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Monday, 24 September 2018

Legal Aid Lawyers - an endangered species?

I recently attended a fringe meeting at the Labour Party Conference in Liverpool focussing on Access to Justice. One disturbing comment from Shadow Lord Chancellor, Richard Burgon prompted this post. He predicted a critical shortage of Legal Aid Lawyers in the future. Where will the next generation of campaigning lawyers come from?

My first real job as a solicitor was at the Vauxhall Law Centre in Liverpool. Back in the early 1980s this Law Centre was in the heart of some of the worst housing in Europe. I applied because it was an interesting and challenging job. I would not have called myself a campaigning lawyer when I started, although that soon changed! The first time you visit a flat with sh*t all over the floor from a backed up toilet changes everything. During my years at the Law Centre I was never short of willing volunteers – law students who saw social welfare law as a career option and wanted real experience. And there was no shortage of opportunities. There were two law centres in Liverpool and one in Warrington. There were also firms which specialised in legal aid work – remember those days?

What a difference a few decades makes! Only a few weeks ago I wrote about the absence of any housing lawyers offering legal aid in Cornwall

Thankfully that has been resolved. There is now one brave solicitor in the entire county!

Earlier this year, the Law Society published figures which showed that the average Criminal Duty Solicitor was 47. Within a few years there could be a desperate shortage –

Considering the current state of our criminal justice system, we are unlikely to see queues of young lawyers wanting to earn an uncertain and meagre living –

Our Universities do a fantastic job with their Law Clinics which enable students to do proper legal work. But they will tell you that this is no substitute for legal aid. Is anyone listening?

It is encouraging to hear the Shadow Justice Minister pledge support for a new generation of young lawyers; promising funding for training opportunities. It was also encouraging to hear his commitment to supporting a new wave of Law Centres. 

But this should not really be a party political issue. Access to Justice is, or should be, a basic human right. What is the point of having rights if you need money to enforce them? The real answer lies in the return to a properly funded system of legal aid, across the country which would breathe life into welfare law across the country and provide a whole new landscape for committed young lawyers.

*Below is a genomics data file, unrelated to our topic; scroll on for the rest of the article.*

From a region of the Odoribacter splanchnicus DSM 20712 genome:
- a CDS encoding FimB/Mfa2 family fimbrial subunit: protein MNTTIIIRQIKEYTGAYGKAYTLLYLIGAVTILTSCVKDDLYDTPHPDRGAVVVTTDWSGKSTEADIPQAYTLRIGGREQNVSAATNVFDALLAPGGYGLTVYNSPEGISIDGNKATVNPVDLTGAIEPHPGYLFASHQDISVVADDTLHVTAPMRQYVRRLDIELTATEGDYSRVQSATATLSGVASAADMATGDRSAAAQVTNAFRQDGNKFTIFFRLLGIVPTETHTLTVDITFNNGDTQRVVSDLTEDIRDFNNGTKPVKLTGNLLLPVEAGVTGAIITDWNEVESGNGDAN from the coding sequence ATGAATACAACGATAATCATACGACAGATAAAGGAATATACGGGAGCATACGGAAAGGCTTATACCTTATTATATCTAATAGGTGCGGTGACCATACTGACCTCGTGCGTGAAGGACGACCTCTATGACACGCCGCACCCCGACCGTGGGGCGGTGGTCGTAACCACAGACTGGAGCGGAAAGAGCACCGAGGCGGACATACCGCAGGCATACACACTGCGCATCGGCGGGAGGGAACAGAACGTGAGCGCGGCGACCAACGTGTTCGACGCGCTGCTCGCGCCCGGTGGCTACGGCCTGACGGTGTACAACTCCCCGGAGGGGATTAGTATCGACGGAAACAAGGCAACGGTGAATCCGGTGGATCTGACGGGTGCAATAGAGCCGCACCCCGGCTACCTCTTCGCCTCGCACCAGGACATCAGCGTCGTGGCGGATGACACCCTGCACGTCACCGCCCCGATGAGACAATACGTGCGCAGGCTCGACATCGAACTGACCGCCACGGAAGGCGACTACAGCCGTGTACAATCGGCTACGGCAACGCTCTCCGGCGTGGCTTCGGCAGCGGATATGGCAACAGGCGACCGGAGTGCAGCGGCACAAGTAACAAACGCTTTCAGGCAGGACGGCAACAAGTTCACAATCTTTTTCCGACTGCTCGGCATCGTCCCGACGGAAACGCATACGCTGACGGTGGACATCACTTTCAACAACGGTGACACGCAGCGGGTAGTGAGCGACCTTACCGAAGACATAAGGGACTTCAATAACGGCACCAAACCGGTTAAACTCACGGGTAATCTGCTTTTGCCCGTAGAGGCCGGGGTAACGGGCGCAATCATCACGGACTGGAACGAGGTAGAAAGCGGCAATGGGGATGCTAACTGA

Tuesday, 4 September 2018

Concerning Poldark, housing and legal aid deserts


Here are some interesting facts about Cornwall –

1.      Poldark!
2.      The beautiful village of Port Isaac is the setting for Doc Martin,
3.      It is home to Tintagel Castle – said to be the birthplace of King Arthur (above)
4.      It is the second poorest region in Northern Europe -
5.      Even excluding holiday homes, one in ten houses in the county are empty
6.      If you need legal advice on housing matters, you won’t get it unless you have money.

At the end of August, the housing Charity Shelter, closed its office in Truro. It had decided not to apply to renew its legal aid contract for Housing Advice. The reason for the closure was that the charity decided that it should focus work on its 11 urban hubs where there is greatest overall need –

One can understand why a charity would have to make that type of decision.

This was the last surviving provider of legally aided housing advice in the entire county. So now there are none. It is a waste land. If you live in St Ives, you will need to travel almost 80 miles to Plymouth if you need professional advice and help on a housing matter. For us up north, that’s a bit like having to go from Liverpool to Leeds! Just to get some basic legal help.

This is nothing less than a scandal.

Don’t blame Shelter. They are a charity doing their best with limited resources. And why should they shoulder the burden of providing advice to an entire county?

The fault lies well and truly with our government who fail, time and time again, to see access to justice as a priority. It isn’t just Cornwall. Back in July, the Joint Committee on Human Rights warned that large parts of the country had become legal aid deserts.

This has been caused by punitive cuts in the amounts paid to legal aid lawyers, alongside the 2013 removal of huge areas of work from the scope of legal aid. The entitlement to state funded legal aid for those in need began in 1945. Following years of ‘progress’ that entitlement has been reduced to this.

We have a legal system that it is the envy of many.

If we exclude those in need from access to that system, then it becomes a meaningless mockery.

The government is currently reviewing the impact of the 2013 changes. It must urgently acknowledge how those changes have affected the lives of ordinary people and commit to a properly funded system of legal aid.

This is unlikely, there are not many votes in justice, unless we all make as much noise as possible.


Barrister, Russell James who first highlighted this matter has recently tweeted -

Which is good news ... sort of. As he says, it helps access to justice if you know where to find it! And is it really a cause for celebration that an entire county now has one provider of housing advice???